Date of Award

January 2020

Document Type


Degree Name

Doctor of Philosophy (PhD)


Educational Foundations & Research

First Advisor

Marcus Weaver-Hightower


Dr. Andrew Foster (1925-1987) was a Deaf African American missionary educator known to have established among the first 32 schools for the d/Deaf across 13 African nations. Foster tragically died in the 1987 Rwanda airplane accident. Deaf communities in Africa and the United States, soon after, lionized him as the “father of d/Deaf education in Africa”. Chroniclers of history largely ignored Foster and treated as invisible his contributions to d/Deaf education.

I had been waiting, like many, for researchers to give an in depth, historical treatment to Foster’s work. I felt knowledge from such a study would support me to learn from, teach others about, and apply his best practice to serve marginalized communities. I decided to research and write it myself, after waiting more than two decades for this scholarly study.

This is an ethnohistory to explore Foster’s life, work and legacy. My study was grounded by five questions: 1) Who was he?; 2) What were his goals?; 3) How did he accomplish his goals?; 4) What is his legacy?; and 5) What can be learned, taught and applied from his work? I examined media about Foster, gathered archival and oral histories, and observed activities at communities where he trialed his work. I thematically combined and analyzed this information to write this ethnohistory.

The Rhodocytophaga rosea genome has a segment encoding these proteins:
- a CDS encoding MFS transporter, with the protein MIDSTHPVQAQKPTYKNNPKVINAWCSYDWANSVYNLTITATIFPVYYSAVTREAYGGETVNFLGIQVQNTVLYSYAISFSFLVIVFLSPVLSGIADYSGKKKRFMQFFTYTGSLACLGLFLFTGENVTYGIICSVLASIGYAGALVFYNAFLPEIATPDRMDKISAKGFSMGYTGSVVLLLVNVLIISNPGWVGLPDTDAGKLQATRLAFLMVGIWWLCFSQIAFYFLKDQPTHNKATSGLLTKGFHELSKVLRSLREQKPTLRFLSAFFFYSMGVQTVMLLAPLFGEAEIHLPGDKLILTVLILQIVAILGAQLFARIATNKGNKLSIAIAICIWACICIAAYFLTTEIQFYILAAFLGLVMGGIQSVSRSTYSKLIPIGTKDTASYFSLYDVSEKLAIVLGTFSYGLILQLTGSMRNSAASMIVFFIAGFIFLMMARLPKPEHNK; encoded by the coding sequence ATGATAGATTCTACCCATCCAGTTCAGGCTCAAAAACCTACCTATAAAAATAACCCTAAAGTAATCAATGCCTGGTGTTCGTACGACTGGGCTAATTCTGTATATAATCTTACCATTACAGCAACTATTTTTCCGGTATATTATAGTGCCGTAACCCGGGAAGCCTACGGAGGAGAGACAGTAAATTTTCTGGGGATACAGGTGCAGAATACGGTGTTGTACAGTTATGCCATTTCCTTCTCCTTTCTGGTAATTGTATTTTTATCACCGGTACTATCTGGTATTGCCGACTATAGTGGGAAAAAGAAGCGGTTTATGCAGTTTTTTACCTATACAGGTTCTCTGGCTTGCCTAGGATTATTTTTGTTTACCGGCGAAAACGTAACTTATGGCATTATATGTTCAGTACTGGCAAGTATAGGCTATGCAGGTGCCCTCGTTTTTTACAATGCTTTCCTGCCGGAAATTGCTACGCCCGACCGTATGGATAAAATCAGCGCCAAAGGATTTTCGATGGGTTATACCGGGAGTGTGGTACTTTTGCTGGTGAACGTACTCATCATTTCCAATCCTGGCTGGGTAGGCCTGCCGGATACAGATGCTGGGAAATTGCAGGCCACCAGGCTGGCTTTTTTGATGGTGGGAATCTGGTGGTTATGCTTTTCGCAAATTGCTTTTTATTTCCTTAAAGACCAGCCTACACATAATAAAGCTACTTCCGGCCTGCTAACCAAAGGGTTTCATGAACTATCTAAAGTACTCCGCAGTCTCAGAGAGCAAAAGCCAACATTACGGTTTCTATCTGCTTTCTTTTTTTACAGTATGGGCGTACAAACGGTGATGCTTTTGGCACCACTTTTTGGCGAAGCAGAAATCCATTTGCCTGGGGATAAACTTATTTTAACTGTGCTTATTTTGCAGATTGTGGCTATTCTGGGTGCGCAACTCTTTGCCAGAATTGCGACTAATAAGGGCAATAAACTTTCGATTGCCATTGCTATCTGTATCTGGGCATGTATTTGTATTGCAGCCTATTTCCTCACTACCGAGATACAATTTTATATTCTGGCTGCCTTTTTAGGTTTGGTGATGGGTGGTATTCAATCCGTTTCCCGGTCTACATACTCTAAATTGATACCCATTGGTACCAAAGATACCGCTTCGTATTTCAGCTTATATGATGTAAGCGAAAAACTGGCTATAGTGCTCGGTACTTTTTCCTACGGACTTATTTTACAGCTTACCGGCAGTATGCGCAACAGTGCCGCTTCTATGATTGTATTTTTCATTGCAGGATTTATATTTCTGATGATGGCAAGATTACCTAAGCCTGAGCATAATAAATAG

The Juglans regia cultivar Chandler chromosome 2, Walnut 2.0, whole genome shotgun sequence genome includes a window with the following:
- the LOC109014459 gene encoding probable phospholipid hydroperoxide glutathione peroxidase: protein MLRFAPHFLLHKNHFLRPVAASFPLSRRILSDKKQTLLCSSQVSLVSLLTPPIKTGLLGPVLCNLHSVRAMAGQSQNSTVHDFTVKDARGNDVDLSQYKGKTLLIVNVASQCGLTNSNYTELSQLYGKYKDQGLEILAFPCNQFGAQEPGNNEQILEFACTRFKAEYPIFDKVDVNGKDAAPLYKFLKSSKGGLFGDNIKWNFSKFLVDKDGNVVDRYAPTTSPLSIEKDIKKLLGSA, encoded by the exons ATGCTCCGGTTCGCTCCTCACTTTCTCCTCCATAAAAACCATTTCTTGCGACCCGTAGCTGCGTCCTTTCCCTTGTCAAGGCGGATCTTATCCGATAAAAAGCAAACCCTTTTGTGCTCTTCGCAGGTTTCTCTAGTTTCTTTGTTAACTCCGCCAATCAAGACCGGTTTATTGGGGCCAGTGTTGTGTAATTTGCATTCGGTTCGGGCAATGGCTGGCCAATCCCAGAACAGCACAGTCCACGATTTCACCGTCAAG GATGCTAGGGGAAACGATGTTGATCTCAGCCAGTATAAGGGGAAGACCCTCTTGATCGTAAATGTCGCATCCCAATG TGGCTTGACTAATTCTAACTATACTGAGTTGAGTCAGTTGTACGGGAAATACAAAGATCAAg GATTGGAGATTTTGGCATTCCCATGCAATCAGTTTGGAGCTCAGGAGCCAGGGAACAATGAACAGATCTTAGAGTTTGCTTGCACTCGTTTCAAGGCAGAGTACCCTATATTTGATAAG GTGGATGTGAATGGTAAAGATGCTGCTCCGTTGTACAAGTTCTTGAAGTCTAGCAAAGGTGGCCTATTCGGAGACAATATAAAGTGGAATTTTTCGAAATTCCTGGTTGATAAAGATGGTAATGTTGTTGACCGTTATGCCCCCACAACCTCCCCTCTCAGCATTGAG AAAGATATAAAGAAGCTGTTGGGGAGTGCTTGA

My key findings revealed that Foster responded to a Christian calling and curiosity about his ancestral roots that inspired him to serve the d/Deaf in Africa. Foster successfully constructed a faith based-service delivery schema to reach tens of thousands of d/Deaf Africans overlooked by government and hearing missionaries.

Foster laid the groundwork to launch the Ghana Mission School for the Deaf (his prototype) during his Ghana years (1957 - 1965). He allied with Ghanaians to: 1) mobilize resources, 2) pilot communication modalities and teaching pedagogies, 3) train and empower d/Deaf African mentees, and 4) transfer his prototype to d/Deaf West African mentees who would scale it across Africa. The last two components are the greatest educational legacies of Foster’s work, building d/Deaf Africans’ capacity to run their d/Deaf mission school system.